MORE than £36,000 has been spent fixing paving slabs on the Parade over the past three years – The Observer can exclusively reveal.
Figures we obtained show something between £12,000 to £15,000 has been spent from Warwickshire County Council’s Highway maintenance budget every year since 2011 to cover repairs – meaning the amount could even be as high as £45,000.
Yet vans and cars continue to cause damage on a daily basis by illegally parking on pavements in Leamington town centre.
The problem is one we have long highlighted, and one which gets many readers hot under the collar.
From the Observer’s Royal Priors offices overlooking the Parade we witness delivery vans and other vehicles parked up on the pavements regularly without punishment.
And now it seems even the council’s own workers are getting in on the act.
Earlier this week, one eagle-eyed reader spotted Warwickshire County Council highways staff repairing some of the broken paving slabs on the Parade while their own van was parked up illegally on the pavement just a few feet away.
The issue has been on-going since a £2.2 million facelift was carried out in 2006 to make the pavements ‘safer and more pedestrian friendly.’
But the project was subject to a flood of complaints about shoddy workmanship, which resulted in several workers being sacked.
On one occasion back in 2008 we counted more than 250 broken, cracked, damaged or uneven paving slabs on the Parade – and that was only from the top to the junction with Regent Street, and on one side of the Parade.
The cracked slabs were blamed on drivers parking illegally and this led to new parking restrictions and signs being installed, which were meant to ban parking or stopping on the Parade at any time.
But in the the last three years only 509 penalty charge notices (PCNs) have been issued by traffic wardens from Warwick District Council, which carries out enforcement of the on-street parking regulations on behalf of the county council.
Fines amounted to some £2,100, but just 66 of those PCNs were given to vehicles parked illegally on the pavement while the rest were given to other drivers parked illegally elsewhere on the Parade.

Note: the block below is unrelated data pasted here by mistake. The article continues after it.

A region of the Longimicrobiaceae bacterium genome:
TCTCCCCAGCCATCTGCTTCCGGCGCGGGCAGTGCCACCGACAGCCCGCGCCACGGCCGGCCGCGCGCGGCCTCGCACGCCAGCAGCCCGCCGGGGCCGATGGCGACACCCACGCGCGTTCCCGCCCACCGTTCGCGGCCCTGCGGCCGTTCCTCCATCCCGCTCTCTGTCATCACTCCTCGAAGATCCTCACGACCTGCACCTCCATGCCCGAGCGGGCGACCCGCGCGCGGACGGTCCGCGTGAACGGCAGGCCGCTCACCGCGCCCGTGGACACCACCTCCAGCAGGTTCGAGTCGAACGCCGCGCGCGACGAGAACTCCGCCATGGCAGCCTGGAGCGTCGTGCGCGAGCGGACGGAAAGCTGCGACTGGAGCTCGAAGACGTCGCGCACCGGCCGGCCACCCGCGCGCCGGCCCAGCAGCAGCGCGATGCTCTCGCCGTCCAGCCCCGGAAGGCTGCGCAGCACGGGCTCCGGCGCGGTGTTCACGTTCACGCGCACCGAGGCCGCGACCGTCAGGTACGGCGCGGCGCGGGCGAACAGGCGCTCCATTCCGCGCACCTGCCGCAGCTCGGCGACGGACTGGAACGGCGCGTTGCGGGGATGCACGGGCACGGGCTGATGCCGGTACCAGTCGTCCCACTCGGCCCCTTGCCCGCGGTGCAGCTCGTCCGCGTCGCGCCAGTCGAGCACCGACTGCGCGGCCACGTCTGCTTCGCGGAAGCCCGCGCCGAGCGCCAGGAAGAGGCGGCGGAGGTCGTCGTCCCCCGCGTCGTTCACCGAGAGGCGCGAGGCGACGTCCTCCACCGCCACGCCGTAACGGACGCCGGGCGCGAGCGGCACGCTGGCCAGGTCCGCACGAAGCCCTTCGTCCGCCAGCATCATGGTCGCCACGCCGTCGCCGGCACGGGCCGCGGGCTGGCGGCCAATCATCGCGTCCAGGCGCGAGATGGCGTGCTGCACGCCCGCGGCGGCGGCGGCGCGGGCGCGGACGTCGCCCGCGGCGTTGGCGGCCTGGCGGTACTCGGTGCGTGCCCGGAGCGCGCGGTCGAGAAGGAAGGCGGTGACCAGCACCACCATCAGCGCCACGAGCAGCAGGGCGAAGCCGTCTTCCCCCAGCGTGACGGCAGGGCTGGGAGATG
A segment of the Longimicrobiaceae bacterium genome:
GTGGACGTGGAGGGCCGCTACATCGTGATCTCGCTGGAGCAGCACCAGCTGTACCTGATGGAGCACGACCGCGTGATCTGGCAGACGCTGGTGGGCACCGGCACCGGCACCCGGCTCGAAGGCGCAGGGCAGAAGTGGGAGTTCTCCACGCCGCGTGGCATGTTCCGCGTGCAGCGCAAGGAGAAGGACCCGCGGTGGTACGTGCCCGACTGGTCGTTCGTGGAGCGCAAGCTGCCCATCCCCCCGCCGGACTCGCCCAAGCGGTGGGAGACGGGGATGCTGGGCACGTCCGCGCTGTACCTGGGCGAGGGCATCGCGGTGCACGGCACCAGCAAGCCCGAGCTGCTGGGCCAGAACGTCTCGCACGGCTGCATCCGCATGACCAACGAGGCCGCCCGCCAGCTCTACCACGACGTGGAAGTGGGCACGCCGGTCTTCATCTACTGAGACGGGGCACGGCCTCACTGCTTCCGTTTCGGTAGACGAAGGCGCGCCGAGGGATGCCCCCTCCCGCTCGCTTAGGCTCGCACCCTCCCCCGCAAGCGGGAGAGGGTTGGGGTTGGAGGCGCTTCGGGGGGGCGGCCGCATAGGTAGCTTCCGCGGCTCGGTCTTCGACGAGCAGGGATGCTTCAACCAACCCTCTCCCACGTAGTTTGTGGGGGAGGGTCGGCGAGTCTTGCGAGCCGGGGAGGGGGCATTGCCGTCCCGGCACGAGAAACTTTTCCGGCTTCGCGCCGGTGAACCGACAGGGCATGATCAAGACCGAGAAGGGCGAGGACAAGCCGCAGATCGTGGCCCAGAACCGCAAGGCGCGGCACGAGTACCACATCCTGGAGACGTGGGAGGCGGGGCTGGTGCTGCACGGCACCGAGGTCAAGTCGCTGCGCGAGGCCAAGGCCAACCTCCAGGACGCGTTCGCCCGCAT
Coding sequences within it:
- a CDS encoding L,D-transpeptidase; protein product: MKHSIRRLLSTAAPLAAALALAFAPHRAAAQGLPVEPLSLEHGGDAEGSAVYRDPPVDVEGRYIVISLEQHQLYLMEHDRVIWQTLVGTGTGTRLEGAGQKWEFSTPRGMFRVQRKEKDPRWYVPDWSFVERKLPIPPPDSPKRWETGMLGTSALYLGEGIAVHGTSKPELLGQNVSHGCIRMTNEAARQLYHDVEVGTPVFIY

In a statement on the issue, Warwickshire county councillor Nicola Davies, who represents Leamington North, told the paper: “The county council has a programme of works in place to carry out repairs to the pavement on the Parade.
“We have listened to the concerns of local businesses and interested parties and I share them. I am meeting officers soon to see what can be done to get the works carried out as quickly as possible.
“What would be helpful is for drivers to desist from parking on the pavement. We ask for their co-operation to help us carry out the work without inconvenience.”
*Reporter Laura Maltby took the streets to get people’s thoughts on the state of the pavements on Leamington’s Parade.
Will Crowder, who sells the Big Issue outside H&M, told The Observer he had helped people after they had fallen or tripped on damaged slabs on more than one occasion.
He said: “I regularly see people – especially the elderly – tumble or almost tumble and I’ve sat with them to make sure they’re okay.
“Despite the fact the council say they are spending money, the situation hasn’t changed over the years and it could definitely be a lot better.”
Whitnash resident Sandra James said: “Leamington is such a pretty town but the cracks really don’t look good at all.
“It’s the fact the slabs are all uneven that makes it dangerous.”
Speaking about the prospect of putting in delivery parking bays, she said: “It could be a solution if the vans are the main cause of the problem because it’s not really practical for them to park elsewhere so it becomes a bit of a vicious circle.
“I can appreciate it’s difficult for the council to do everything they’ve got to within a certain budget but I would rather see the money used to support our vulnerable people or to avoid cuts than on the pavements.”
Lifelong Leamingtonian Lily Brown said: “There’s just no evidence of that money being spent. If they gave £15,000 to someone to ensure The Parade looked an acceptable standard, I’m sure they would be able to do a better job than the piecemeal approach that’s currently in place.”
And Garry Fletcher, who has worked in Leamington for the past six months, insisted the problem had definitely worsened over that period.
He said: “The amount of people I see trip over on a daily basis, it’s just dangerous and something needs to be done.”
Talking about what he believed to be one of the main causes of the cracked paving, a retired builder, who did not want to be named, said: “When they jet wash the pavement to clear the chewing gum it makes the slabs loose and they dry out, which makes them more likely to crack. Put the tarmac down again and you can jet wash it as much as you like.”
But that was not something Pat Walton, who occasionally visits the town from her Cotswold home, wanted to see.
She added: “With Leamington being a spa town, there’s a certain expectation of quality and I don’t really think tarmac would be in keeping with that.
“I do like the pavements and they have the potential to look very pretty but with all the cracks they just look scruffy.”
Liz Tucker said she was “completely stunned” by the amount.
She added: “I can’t believe they’re spending that sort of money because to me at least, it never looks like any improvements have been made.”
*What do YOU think? Email the editor at firstname.lastname@example.org
Workmen park on the pavement – while repairing the pavement damaged by drivers parking on the pavement. (s)
Delivery drivers simply ignore parking regulations. (s)
“No Loading” signs are being ignored. (s)
Paving slabs marked for repair. (s)
Contractors at work carrying out repairs on the Parade where evidence of what happens when vans park on the pavement is there for all to see. (s)